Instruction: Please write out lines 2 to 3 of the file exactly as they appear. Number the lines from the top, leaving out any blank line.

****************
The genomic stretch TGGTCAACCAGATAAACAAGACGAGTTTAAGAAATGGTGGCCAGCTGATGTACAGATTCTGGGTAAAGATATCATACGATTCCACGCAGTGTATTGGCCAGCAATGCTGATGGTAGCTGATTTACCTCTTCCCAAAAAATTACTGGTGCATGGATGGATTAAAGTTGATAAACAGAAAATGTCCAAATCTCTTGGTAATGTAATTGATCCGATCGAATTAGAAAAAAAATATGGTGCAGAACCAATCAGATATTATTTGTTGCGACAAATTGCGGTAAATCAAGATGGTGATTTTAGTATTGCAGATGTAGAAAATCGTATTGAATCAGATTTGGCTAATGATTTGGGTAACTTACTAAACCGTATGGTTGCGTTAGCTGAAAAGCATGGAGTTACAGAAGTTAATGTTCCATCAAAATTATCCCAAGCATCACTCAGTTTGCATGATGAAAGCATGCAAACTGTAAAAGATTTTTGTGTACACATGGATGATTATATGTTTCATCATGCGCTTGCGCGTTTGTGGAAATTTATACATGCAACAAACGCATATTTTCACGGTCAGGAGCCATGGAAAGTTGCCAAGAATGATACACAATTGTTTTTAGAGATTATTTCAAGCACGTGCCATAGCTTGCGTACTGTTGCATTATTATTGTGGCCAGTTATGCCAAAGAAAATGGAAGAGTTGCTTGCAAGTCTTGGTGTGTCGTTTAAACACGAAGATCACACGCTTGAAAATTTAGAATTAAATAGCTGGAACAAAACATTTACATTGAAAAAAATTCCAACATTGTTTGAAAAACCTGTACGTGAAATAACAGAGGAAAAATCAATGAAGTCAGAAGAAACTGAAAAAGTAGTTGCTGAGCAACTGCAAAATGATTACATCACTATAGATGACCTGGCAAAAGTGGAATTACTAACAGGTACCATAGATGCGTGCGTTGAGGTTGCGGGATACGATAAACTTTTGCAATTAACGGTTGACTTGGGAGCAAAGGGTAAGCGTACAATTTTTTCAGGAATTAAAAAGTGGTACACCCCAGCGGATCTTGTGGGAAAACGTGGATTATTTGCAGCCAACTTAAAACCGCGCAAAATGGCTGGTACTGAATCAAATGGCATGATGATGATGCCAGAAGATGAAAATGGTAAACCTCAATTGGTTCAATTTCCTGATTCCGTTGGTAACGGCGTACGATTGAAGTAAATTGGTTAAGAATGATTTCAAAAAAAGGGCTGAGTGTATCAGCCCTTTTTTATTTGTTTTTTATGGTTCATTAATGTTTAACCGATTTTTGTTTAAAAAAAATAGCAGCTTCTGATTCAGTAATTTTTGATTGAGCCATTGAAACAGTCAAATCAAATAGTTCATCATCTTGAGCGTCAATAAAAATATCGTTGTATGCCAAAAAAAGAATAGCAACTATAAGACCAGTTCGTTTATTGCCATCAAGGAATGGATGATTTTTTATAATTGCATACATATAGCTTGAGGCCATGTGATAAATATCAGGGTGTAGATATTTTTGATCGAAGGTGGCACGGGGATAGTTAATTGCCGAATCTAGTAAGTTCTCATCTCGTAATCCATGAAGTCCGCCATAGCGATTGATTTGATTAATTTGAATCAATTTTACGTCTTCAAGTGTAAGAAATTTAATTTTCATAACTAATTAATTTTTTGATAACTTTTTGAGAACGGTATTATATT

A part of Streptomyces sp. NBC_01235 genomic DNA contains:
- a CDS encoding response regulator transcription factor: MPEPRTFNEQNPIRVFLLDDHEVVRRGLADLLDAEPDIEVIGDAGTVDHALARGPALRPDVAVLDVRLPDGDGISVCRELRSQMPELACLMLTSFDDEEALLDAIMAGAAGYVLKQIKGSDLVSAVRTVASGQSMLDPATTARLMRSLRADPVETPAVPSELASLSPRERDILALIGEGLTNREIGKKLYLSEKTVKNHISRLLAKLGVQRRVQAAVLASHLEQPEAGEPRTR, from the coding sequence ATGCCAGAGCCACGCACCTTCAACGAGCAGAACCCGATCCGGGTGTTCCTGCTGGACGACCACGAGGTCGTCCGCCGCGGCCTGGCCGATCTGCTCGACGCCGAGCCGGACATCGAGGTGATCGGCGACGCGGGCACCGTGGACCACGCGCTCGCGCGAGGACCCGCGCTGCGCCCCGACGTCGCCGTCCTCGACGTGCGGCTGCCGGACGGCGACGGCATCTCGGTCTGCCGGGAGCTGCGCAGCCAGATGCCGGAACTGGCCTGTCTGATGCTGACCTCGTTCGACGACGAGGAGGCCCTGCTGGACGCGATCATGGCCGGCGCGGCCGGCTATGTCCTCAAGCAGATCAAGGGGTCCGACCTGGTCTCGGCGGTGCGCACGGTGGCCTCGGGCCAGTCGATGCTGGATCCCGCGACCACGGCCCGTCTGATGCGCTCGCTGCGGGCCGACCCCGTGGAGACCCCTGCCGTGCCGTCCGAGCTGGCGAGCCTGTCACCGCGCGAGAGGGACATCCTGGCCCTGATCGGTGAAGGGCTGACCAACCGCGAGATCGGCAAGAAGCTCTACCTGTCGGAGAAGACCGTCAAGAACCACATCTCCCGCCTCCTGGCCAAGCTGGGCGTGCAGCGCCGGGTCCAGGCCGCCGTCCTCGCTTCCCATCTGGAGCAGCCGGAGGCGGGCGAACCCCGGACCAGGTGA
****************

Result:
A part of Streptomyces sp. NBC_01235 genomic DNA contains:
- a CDS encoding response regulator transcription factor: MPEPRTFNEQNPIRVFLLDDHEVVRRGLADLLDAEPDIEVIGDAGTVDHALARGPALRPDVAVLDVRLPDGDGISVCRELRSQMPELACLMLTSFDDEEALLDAIMAGAAGYVLKQIKGSDLVSAVRTVASGQSMLDPATTARLMRSLRADPVETPAVPSELASLSPRERDILALIGEGLTNREIGKKLYLSEKTVKNHISRLLAKLGVQRRVQAAVLASHLEQPEAGEPRTR, from the coding sequence ATGCCAGAGCCACGCACCTTCAACGAGCAGAACCCGATCCGGGTGTTCCTGCTGGACGACCACGAGGTCGTCCGCCGCGGCCTGGCCGATCTGCTCGACGCCGAGCCGGACATCGAGGTGATCGGCGACGCGGGCACCGTGGACCACGCGCTCGCGCGAGGACCCGCGCTGCGCCCCGACGTCGCCGTCCTCGACGTGCGGCTGCCGGACGGCGACGGCATCTCGGTCTGCCGGGAGCTGCGCAGCCAGATGCCGGAACTGGCCTGTCTGATGCTGACCTCGTTCGACGACGAGGAGGCCCTGCTGGACGCGATCATGGCCGGCGCGGCCGGCTATGTCCTCAAGCAGATCAAGGGGTCCGACCTGGTCTCGGCGGTGCGCACGGTGGCCTCGGGCCAGTCGATGCTGGATCCCGCGACCACGGCCCGTCTGATGCGCTCGCTGCGGGCCGACCCCGTGGAGACCCCTGCCGTGCCGTCCGAGCTGGCGAGCCTGTCACCGCGCGAGAGGGACATCCTGGCCCTGATCGGTGAAGGGCTGACCAACCGCGAGATCGGCAAGAAGCTCTACCTGTCGGAGAAGACCGTCAAGAACCACATCTCCCGCCTCCTGGCCAAGCTGGGCGTGCAGCGCCGGGTCCAGGCCGCCGTCCTCGCTTCCCATCTGGAGCAGCCGGAGGCGGGCGAACCCCGGACCAGGTGA